-Mark Jarman, author of The Heronry, Questions for Ecclesiastes, Unholy Sonnets
Richard Jackson has summoned our Biblical ancestors like bones from the dust, and given them breath to deliver awe-inspiring commentary on their own stunning encounters with faith. But beware. They have words for us too, and seek to take us to task for our dry and compassionless world of war. Jackson's scintillating poetry, sparked by his hopeful imagination in the conjuring of these voices, shines light into the shadow-filled caves of our humanity and reminds us that we have found the way to life before and can do so again. Where the Wind Comes From is a tremendous accomplishment.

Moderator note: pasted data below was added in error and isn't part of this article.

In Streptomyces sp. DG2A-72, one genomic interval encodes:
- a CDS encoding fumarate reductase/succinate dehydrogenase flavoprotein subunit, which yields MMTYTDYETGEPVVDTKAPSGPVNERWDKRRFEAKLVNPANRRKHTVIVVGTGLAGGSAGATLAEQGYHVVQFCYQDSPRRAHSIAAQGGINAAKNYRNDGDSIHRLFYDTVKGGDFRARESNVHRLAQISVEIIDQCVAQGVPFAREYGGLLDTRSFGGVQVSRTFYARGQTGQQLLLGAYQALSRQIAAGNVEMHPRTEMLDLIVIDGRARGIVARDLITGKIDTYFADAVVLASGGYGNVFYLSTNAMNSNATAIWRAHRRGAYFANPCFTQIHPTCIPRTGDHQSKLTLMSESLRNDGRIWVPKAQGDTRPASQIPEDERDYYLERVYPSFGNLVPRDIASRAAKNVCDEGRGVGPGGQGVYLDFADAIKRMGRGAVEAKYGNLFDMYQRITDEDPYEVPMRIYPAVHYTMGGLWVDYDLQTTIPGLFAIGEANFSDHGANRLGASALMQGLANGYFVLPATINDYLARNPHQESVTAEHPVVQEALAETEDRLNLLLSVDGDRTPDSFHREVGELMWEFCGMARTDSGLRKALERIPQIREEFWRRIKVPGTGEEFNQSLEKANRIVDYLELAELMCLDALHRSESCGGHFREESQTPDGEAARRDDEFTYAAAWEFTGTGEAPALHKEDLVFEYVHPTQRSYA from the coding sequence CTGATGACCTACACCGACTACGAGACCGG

-Sophfronia Scott, author of The Seeker and the Monk: Everyday Conversations with Thomas Merton
I think he is either the god Hermes or a sparrow. He is certainly a messenger. And what he says is contained in a single word, although it comes out as amazement, anger, joy, sadness, in an astounding cascade of images, and a variety of tongues.
-Gerald Stern, Winner of the National Book Award